If the closet collar is even with the top of the finished floor, no amount of wax will stop the water from coming out. It may not happen right away, but it sure will. One way to fix this problem is to attempt to raise the closet collar so that it will rest on top of the finished floor. Another way is to buy a closet collar extension. Either way the toilet will be held to the floor and the wax ring should then seal tight.
It depends... The advice above is good however if you have one of the newer "Super Toilets" such as the Toto Drake or Am Std Champion the outlet hole on these are enlarged and you should not use the wax rings that come with the plastic horn. The plastic horn will actually get pinched by the larger outlet and be squeezed into an oval shape that will actually cause clogs.
Another option is not to use wax seal at all. I have encountered many problems using wax seal ,it does not last long and it does not look nice. My option would be to use white, Prattley Putty standard setting. It seals water tight, goes very hard in 2 hours, easy to apply and it gives off a white, smooth very appealing finish.(Its Plumbers Cement)
*If you are attaching to a plastic Floor Flange, you would use a Kant Leak(which has the plastic hub installed with the wax seal) and use a hacksaw to cut a regular wax seal in half,still leaving it like a round donut. You put the Kant Leak on the flange, then mold the wax seal half on top of the Kant Leak. The 1/2 wax seal should be formed so when you put the toilet down it does not push into the center and down the drain. If you are putting the toilet onto a Cast Iron or Lead flange with a brass ring, DO NOT use the Kant Leak. Use one and 1/2 wax seals and do the same as I stated previously.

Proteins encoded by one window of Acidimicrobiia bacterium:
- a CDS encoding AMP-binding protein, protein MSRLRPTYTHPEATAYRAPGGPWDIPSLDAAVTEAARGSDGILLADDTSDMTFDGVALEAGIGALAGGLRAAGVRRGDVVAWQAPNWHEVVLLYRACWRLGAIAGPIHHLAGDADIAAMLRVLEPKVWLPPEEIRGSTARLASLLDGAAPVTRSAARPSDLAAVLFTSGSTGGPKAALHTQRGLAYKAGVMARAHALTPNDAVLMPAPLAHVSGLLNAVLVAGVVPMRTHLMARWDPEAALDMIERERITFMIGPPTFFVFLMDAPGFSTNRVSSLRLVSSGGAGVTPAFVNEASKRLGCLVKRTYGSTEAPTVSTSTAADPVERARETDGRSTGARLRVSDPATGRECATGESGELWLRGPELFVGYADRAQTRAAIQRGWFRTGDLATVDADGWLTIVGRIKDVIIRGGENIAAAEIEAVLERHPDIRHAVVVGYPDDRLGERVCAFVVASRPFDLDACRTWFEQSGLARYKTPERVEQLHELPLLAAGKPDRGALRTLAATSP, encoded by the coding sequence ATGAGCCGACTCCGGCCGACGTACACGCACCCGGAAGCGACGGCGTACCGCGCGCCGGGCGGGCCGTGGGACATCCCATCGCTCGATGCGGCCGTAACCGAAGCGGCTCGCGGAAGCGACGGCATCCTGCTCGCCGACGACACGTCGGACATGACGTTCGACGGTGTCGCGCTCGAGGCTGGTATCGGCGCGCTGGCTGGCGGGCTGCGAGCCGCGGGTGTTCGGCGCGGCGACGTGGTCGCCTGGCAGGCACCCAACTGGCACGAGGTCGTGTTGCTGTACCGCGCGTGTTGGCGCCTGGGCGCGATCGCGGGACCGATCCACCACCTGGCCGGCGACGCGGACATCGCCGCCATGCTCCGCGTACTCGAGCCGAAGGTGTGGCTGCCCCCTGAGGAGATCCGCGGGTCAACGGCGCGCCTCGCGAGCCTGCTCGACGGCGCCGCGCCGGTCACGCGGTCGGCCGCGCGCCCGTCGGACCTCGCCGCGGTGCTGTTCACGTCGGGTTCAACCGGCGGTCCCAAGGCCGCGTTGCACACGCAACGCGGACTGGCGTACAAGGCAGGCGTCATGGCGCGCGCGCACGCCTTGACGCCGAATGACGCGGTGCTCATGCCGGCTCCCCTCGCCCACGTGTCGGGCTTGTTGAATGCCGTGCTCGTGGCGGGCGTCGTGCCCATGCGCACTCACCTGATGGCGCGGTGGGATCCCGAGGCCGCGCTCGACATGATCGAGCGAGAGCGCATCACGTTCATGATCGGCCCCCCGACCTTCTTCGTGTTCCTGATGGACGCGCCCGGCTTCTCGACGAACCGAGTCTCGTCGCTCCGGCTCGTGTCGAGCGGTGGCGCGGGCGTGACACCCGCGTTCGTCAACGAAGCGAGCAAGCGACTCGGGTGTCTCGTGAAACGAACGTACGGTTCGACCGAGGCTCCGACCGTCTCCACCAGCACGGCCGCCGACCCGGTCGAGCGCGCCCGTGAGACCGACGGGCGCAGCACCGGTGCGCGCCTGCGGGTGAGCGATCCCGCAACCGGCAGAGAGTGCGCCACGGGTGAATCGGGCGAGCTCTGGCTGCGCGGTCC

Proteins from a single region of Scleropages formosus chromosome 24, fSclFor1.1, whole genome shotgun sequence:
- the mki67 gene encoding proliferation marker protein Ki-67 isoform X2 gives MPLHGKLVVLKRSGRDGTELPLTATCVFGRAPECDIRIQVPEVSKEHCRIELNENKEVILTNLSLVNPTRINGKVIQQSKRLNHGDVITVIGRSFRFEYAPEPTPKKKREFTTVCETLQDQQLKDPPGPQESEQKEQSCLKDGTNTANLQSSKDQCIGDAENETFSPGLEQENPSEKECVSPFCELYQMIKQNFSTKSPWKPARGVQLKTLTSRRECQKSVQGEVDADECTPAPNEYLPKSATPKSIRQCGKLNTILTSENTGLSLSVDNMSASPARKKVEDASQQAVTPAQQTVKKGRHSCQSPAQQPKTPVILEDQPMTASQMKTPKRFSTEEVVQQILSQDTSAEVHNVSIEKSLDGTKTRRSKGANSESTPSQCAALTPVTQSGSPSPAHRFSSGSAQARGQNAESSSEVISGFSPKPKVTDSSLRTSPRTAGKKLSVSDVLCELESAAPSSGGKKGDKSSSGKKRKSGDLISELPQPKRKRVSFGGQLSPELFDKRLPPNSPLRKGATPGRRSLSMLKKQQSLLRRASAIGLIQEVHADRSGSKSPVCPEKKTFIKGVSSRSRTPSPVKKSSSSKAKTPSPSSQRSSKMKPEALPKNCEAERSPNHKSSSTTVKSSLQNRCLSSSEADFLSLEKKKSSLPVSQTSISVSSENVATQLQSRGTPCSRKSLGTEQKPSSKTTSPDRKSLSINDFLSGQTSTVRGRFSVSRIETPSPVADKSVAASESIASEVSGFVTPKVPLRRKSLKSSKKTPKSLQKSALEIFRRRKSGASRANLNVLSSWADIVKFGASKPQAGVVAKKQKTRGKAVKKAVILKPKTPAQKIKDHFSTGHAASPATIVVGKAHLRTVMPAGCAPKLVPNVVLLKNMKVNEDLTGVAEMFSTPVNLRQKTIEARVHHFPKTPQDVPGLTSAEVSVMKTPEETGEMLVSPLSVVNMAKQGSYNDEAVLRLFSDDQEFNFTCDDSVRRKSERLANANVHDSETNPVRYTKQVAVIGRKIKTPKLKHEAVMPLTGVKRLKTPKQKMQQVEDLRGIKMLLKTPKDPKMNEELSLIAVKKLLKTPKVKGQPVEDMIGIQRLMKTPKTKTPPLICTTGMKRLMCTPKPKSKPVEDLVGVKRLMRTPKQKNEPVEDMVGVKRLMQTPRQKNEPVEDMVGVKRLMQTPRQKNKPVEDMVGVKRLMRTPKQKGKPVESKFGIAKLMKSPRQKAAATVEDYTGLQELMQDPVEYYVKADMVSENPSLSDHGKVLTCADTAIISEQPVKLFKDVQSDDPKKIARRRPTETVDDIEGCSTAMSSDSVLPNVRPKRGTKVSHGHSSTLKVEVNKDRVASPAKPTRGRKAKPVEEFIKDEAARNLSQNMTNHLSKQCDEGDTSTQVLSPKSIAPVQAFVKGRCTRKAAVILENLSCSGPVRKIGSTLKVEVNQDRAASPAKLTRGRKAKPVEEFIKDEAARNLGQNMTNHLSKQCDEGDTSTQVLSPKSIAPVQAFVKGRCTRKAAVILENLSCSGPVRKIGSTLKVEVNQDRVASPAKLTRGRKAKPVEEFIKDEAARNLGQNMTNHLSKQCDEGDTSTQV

If the toilet flange is flush with the floor you are probably fine and would not need to use an extension kit to raise the flange. As long as your flange is in good condition and firmly secured to the floor below it you should be ok.
No, laminate is floating type of floor installed over an insulation pad.
Hardwood floor has to be nailed, stapled or glued to the subfloor.
If you do manage to install hardwood on top of laminate sooner or later your Laminate floor will expand due to high temperature or humidity and it will create gaps between hardwood planks.
Remove the feces, wash the area with a good disinfectant in order to remove the cause. Use bleach afterwards. If the smell remains, perhaps there is a enzymatic spray that could be used.
Check with the manufacture of the flooring, but the majority of manufacturers do not recommend steam on vinyl plank floors.
First, make sure that the cause of the moisture has been corrected. Assuming the floor buckled due to moisture, first make sure that everything is thoroughly dry. The buckled boards will have to be removed, nails pulled and the boards replaced, as long as they haven't warped and are still straight. If the boards are not reuseable then new boards will have to be used. If the floor is still swelled, the last board to be installed may have to be cut down ("ripped") on a table saw in order to fit back in. If the flooring is tongue-and-groove, cut the bottom of the board off of the "groove" side leaving the top (or face) side uncut. Re-install the final board, face-nail it and fill the nail holes.
Yes, and it's important that the tile floor beneath is level and the tile is secure and in good condition. You may want to put some sound control material under the flooring so that echoing is reduced.